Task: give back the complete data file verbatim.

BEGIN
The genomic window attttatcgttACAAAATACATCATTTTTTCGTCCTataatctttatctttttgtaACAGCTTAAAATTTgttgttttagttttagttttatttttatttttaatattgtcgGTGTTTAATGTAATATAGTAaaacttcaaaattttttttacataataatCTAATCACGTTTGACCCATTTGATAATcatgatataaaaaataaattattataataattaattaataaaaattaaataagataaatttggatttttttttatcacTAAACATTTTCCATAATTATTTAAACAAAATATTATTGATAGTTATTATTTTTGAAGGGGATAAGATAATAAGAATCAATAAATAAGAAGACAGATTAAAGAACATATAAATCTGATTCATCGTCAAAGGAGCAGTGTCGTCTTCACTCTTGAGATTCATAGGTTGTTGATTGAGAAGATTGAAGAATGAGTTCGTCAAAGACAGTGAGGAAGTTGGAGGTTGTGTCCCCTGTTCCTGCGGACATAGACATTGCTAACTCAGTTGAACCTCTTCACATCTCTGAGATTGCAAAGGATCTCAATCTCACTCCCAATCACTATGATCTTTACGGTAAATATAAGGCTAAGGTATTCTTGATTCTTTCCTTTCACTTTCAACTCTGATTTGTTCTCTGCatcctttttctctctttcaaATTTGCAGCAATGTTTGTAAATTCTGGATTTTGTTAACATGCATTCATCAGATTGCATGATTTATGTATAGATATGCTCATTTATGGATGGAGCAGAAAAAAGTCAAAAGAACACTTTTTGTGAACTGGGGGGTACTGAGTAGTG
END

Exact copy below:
The genomic window attttatcgttACAAAATACATCATTTTTTCGTCCTataatctttatctttttgtaACAGCTTAAAATTTgttgttttagttttagttttatttttatttttaatattgtcgGTGTTTAATGTAATATAGTAaaacttcaaaattttttttacataataatCTAATCACGTTTGACCCATTTGATAATcatgatataaaaaataaattattataataattaattaataaaaattaaataagataaatttggatttttttttatcacTAAACATTTTCCATAATTATTTAAACAAAATATTATTGATAGTTATTATTTTTGAAGGGGATAAGATAATAAGAATCAATAAATAAGAAGACAGATTAAAGAACATATAAATCTGATTCATCGTCAAAGGAGCAGTGTCGTCTTCACTCTTGAGATTCATAGGTTGTTGATTGAGAAGATTGAAGAATGAGTTCGTCAAAGACAGTGAGGAAGTTGGAGGTTGTGTCCCCTGTTCCTGCGGACATAGACATTGCTAACTCAGTTGAACCTCTTCACATCTCTGAGATTGCAAAGGATCTCAATCTCACTCCCAATCACTATGATCTTTACGGTAAATATAAGGCTAAGGTATTCTTGATTCTTTCCTTTCACTTTCAACTCTGATTTGTTCTCTGCatcctttttctctctttcaaATTTGCAGCAATGTTTGTAAATTCTGGATTTTGTTAACATGCATTCATCAGATTGCATGATTTATGTATAGATATGCTCATTTATGGATGGAGCAGAAAAAAGTCAAAAGAACACTTTTTGTGAACTGGGGGGTACTGAGTAGTG